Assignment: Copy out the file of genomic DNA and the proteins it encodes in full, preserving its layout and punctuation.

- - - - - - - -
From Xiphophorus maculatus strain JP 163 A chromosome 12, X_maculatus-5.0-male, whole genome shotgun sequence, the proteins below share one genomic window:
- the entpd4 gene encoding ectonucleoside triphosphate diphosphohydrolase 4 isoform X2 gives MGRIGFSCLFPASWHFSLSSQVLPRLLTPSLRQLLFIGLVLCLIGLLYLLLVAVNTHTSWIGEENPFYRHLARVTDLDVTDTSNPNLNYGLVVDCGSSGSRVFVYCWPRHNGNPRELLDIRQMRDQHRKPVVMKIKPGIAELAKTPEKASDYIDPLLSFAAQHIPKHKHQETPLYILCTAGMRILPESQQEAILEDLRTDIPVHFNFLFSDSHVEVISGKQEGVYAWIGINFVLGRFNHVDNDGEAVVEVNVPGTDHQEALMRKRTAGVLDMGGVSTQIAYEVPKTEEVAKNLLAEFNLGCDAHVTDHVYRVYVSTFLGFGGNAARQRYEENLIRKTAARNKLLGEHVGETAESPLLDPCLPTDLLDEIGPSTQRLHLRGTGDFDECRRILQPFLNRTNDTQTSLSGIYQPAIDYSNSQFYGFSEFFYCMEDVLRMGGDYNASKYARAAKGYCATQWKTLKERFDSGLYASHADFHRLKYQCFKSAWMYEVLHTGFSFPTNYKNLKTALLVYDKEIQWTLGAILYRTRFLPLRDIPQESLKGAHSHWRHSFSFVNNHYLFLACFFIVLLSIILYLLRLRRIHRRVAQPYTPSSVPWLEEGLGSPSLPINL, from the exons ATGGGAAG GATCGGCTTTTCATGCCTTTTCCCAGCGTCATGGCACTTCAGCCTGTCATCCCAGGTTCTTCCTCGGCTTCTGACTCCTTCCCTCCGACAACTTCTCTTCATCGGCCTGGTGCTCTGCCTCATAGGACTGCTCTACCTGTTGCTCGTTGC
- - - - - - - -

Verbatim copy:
From Xiphophorus maculatus strain JP 163 A chromosome 12, X_maculatus-5.0-male, whole genome shotgun sequence, the proteins below share one genomic window:
- the entpd4 gene encoding ectonucleoside triphosphate diphosphohydrolase 4 isoform X2 gives MGRIGFSCLFPASWHFSLSSQVLPRLLTPSLRQLLFIGLVLCLIGLLYLLLVAVNTHTSWIGEENPFYRHLARVTDLDVTDTSNPNLNYGLVVDCGSSGSRVFVYCWPRHNGNPRELLDIRQMRDQHRKPVVMKIKPGIAELAKTPEKASDYIDPLLSFAAQHIPKHKHQETPLYILCTAGMRILPESQQEAILEDLRTDIPVHFNFLFSDSHVEVISGKQEGVYAWIGINFVLGRFNHVDNDGEAVVEVNVPGTDHQEALMRKRTAGVLDMGGVSTQIAYEVPKTEEVAKNLLAEFNLGCDAHVTDHVYRVYVSTFLGFGGNAARQRYEENLIRKTAARNKLLGEHVGETAESPLLDPCLPTDLLDEIGPSTQRLHLRGTGDFDECRRILQPFLNRTNDTQTSLSGIYQPAIDYSNSQFYGFSEFFYCMEDVLRMGGDYNASKYARAAKGYCATQWKTLKERFDSGLYASHADFHRLKYQCFKSAWMYEVLHTGFSFPTNYKNLKTALLVYDKEIQWTLGAILYRTRFLPLRDIPQESLKGAHSHWRHSFSFVNNHYLFLACFFIVLLSIILYLLRLRRIHRRVAQPYTPSSVPWLEEGLGSPSLPINL, from the exons ATGGGAAG GATCGGCTTTTCATGCCTTTTCCCAGCGTCATGGCACTTCAGCCTGTCATCCCAGGTTCTTCCTCGGCTTCTGACTCCTTCCCTCCGACAACTTCTCTTCATCGGCCTGGTGCTCTGCCTCATAGGACTGCTCTACCTGTTGCTCGTTGC